Samsung, LG, Sharp & Toshiba Sued For LCD Price-Fixing

Jonathan Sutton

Samsung Electronics and LG Display – the first and second biggest LCD manufacturers in the world which together account for more than half of the global LCD market share – had been sued by New York Attorney General for allegedly participating in an illegal cartel to fix the price of LCD panels supplied to US state institutions over the period of one decade.

New York Attorney General Andrew M. Cuomo filed the antitrust lawsuit in the state Supreme Court in Manhattan last week, accusing Samsung and LG of conspiring to manipulate the prices of LCD screens used in flat-screen TVs, computer PCs and mobile phones between 1996 and 2006. On top of damages amounting to tens of millions of dollars in overcharges borne by public institutions such as the state government, hospitals, fire departments, schools, colleges and universities who purchased the LCD-equipped products at artificially raised prices, Mr Cuomo is seeking restitution and civil penalties from the lawsuit.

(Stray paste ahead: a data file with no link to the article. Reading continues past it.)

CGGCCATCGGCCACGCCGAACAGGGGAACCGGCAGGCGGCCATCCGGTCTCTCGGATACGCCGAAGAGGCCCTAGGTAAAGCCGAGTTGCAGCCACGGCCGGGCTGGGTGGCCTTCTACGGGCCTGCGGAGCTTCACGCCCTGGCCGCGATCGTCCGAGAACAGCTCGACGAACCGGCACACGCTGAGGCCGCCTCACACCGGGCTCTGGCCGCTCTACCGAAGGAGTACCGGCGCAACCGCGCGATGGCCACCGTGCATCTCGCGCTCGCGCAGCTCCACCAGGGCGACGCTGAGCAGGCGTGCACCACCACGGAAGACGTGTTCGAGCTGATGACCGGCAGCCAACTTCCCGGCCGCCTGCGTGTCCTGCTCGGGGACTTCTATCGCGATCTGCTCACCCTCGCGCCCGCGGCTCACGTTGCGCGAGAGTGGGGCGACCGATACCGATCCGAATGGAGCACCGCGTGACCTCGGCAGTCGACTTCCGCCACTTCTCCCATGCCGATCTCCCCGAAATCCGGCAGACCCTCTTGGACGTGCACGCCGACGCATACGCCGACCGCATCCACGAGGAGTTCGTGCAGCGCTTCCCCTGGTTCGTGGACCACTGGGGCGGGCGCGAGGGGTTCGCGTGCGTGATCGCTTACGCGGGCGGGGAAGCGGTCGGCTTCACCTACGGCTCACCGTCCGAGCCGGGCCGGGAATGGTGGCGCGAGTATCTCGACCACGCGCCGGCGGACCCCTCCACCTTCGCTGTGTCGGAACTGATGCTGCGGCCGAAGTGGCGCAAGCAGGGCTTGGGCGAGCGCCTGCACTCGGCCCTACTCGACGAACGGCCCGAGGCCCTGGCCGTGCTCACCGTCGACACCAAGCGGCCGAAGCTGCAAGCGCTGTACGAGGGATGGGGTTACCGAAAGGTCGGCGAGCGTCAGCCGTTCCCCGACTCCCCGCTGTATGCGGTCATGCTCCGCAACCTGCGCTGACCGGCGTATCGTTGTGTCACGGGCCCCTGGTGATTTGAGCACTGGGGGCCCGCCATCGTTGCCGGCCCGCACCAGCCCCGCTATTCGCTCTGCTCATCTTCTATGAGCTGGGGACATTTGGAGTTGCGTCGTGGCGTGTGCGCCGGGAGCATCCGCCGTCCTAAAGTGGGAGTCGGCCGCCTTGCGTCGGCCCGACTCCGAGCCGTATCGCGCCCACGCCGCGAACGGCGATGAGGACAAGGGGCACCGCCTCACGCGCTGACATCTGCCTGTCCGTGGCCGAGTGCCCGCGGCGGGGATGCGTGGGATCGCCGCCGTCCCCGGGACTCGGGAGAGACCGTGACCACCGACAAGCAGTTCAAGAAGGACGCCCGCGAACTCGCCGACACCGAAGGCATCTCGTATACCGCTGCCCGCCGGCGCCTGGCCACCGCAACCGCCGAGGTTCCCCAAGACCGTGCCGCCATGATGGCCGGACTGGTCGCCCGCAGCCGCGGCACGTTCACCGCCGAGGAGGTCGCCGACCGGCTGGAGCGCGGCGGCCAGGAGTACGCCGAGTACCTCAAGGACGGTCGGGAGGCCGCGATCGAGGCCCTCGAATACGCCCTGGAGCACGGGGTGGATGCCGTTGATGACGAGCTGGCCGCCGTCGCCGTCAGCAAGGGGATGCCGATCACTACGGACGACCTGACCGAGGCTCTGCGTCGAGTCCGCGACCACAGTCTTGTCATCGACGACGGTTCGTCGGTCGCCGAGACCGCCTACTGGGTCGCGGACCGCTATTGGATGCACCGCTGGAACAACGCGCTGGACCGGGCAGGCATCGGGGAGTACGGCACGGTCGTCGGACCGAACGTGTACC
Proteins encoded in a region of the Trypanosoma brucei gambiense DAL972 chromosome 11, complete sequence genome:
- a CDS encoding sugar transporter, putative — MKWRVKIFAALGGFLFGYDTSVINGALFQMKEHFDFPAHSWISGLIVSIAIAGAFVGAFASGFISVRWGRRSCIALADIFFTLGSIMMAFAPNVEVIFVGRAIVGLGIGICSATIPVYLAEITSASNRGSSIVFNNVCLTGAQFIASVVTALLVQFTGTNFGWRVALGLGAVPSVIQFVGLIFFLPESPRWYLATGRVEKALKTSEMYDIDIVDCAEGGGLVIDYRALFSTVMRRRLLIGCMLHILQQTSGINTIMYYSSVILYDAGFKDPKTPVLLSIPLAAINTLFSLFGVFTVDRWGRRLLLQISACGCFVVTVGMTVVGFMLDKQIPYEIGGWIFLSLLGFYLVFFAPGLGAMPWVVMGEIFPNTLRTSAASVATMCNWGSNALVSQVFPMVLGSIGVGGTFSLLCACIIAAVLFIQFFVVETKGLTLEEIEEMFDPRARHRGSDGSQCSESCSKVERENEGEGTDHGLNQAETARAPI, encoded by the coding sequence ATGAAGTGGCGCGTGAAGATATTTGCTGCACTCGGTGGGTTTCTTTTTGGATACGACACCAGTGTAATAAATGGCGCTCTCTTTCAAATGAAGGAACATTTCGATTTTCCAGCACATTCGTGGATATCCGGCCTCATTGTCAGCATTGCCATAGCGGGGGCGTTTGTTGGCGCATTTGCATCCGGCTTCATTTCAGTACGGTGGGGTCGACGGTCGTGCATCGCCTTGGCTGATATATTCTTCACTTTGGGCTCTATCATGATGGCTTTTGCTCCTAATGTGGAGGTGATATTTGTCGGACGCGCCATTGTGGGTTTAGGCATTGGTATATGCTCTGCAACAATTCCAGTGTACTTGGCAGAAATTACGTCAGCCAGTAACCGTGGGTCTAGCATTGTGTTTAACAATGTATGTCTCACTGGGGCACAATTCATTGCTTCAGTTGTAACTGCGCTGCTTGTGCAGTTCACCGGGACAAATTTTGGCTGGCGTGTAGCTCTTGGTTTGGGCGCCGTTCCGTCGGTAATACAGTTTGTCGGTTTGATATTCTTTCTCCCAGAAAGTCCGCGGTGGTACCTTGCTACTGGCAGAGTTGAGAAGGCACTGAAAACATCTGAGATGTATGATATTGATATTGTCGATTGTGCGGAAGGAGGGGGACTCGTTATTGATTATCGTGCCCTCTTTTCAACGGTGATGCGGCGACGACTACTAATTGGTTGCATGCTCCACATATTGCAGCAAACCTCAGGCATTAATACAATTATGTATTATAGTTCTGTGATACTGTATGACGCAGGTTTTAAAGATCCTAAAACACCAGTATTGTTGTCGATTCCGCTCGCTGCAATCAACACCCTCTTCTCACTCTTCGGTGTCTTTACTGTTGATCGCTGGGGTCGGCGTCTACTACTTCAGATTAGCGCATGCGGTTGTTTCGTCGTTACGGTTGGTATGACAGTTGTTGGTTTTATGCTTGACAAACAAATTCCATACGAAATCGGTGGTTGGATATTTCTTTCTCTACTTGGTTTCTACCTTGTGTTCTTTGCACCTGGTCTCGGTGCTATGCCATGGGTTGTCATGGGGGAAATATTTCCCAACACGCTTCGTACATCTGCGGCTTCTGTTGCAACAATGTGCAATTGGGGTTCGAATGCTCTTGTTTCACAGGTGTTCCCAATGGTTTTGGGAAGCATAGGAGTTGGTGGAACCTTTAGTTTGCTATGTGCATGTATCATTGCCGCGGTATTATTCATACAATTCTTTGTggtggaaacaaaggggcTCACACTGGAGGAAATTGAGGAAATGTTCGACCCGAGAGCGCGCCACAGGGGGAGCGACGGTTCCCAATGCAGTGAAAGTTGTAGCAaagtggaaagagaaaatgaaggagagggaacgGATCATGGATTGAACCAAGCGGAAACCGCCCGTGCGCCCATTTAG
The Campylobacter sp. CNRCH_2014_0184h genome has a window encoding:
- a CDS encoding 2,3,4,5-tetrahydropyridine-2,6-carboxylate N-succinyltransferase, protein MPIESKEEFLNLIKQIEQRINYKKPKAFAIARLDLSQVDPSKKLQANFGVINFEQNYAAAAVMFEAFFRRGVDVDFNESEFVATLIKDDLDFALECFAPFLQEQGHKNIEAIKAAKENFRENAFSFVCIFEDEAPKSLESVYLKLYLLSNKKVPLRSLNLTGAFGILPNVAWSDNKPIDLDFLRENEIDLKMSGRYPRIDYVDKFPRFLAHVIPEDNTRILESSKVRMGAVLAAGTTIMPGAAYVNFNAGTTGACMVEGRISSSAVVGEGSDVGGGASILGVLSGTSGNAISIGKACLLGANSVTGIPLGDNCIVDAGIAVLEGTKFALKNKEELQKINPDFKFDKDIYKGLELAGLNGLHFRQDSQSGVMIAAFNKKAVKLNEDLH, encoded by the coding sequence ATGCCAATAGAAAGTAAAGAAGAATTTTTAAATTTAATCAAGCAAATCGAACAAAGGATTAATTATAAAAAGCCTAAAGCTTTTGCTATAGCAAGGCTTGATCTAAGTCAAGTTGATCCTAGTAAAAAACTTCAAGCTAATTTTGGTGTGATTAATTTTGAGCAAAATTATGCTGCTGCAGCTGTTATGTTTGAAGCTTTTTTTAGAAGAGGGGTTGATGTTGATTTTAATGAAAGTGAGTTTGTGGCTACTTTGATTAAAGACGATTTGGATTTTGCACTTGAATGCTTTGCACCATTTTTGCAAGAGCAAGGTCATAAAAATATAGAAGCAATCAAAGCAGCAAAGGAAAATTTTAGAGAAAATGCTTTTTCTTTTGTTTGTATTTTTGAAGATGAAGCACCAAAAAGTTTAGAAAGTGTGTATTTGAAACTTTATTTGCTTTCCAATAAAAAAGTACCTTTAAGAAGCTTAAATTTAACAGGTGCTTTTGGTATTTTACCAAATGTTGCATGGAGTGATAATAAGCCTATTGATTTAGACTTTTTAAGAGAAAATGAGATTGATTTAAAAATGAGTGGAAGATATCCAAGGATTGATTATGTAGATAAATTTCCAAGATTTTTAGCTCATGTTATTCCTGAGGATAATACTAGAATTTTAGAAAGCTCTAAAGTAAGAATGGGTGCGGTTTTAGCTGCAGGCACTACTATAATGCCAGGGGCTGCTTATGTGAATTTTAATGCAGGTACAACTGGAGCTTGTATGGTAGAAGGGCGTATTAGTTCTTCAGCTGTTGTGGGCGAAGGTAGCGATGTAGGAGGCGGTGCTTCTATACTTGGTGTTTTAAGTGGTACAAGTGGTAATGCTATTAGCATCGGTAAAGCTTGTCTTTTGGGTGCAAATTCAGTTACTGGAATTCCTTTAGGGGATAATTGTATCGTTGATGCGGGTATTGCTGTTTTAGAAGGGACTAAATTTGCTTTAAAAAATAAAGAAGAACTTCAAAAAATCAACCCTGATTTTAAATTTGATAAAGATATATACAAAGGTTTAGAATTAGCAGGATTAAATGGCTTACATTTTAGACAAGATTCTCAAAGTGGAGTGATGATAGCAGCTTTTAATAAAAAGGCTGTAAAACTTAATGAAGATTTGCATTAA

Sharp, Toshiba, Hitachi, AU Optronics and Chi Mei Corporation were the other companies named in the lawsuit alongside Samsung and LG, among which Sharp, Hitachi, LG and Chi Mei had previously pleaded guilty to federal criminal antitrust violations and paid more than US $890 million in fines. Together, the defendants dominated the global LCD market worth US $70 billion by the end of 2006.

Mr Cuomo claimed that these companies held secret meetings to share factory production data, regulate output levels, eliminate competition, and boost the prices of LCD screens illegally, causing US consumers to overpay for LCD products for a decade.

The spokesmen for Samsung and LG said that their legal team would analyse the official transcript and review the complaints lodged in the lawsuit thoroughly before responding. Samsung and LG were also among the LCD makers sued by US telecommunications giant AT&T in October last year on charges of fixing the price of LCD screens used in mobile phones.